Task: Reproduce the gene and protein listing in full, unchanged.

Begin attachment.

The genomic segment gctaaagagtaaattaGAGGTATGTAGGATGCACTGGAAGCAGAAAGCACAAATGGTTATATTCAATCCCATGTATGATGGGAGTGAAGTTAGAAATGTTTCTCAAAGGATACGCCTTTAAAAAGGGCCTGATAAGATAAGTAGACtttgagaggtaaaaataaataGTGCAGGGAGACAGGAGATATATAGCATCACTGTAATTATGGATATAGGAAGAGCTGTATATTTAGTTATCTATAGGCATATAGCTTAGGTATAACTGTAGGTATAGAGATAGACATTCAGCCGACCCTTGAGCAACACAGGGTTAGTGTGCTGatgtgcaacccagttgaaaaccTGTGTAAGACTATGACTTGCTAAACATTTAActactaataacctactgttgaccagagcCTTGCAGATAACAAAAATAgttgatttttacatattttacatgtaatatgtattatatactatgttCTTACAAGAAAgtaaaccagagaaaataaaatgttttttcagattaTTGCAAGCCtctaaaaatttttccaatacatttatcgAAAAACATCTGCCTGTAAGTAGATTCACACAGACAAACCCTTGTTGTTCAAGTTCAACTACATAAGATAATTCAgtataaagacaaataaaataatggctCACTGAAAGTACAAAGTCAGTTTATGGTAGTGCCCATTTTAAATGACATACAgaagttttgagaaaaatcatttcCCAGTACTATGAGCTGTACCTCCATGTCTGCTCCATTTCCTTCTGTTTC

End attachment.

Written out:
The genomic segment gctaaagagtaaattaGAGGTATGTAGGATGCACTGGAAGCAGAAAGCACAAATGGTTATATTCAATCCCATGTATGATGGGAGTGAAGTTAGAAATGTTTCTCAAAGGATACGCCTTTAAAAAGGGCCTGATAAGATAAGTAGACtttgagaggtaaaaataaataGTGCAGGGAGACAGGAGATATATAGCATCACTGTAATTATGGATATAGGAAGAGCTGTATATTTAGTTATCTATAGGCATATAGCTTAGGTATAACTGTAGGTATAGAGATAGACATTCAGCCGACCCTTGAGCAACACAGGGTTAGTGTGCTGatgtgcaacccagttgaaaaccTGTGTAAGACTATGACTTGCTAAACATTTAActactaataacctactgttgaccagagcCTTGCAGATAACAAAAATAgttgatttttacatattttacatgtaatatgtattatatactatgttCTTACAAGAAAgtaaaccagagaaaataaaatgttttttcagattaTTGCAAGCCtctaaaaatttttccaatacatttatcgAAAAACATCTGCCTGTAAGTAGATTCACACAGACAAACCCTTGTTGTTCAAGTTCAACTACATAAGATAATTCAgtataaagacaaataaaataatggctCACTGAAAGTACAAAGTCAGTTTATGGTAGTGCCCATTTTAAATGACATACAgaagttttgagaaaaatcatttcCCAGTACTATGAGCTGTACCTCCATGTCTGCTCCATTTCCTTCTGTTTC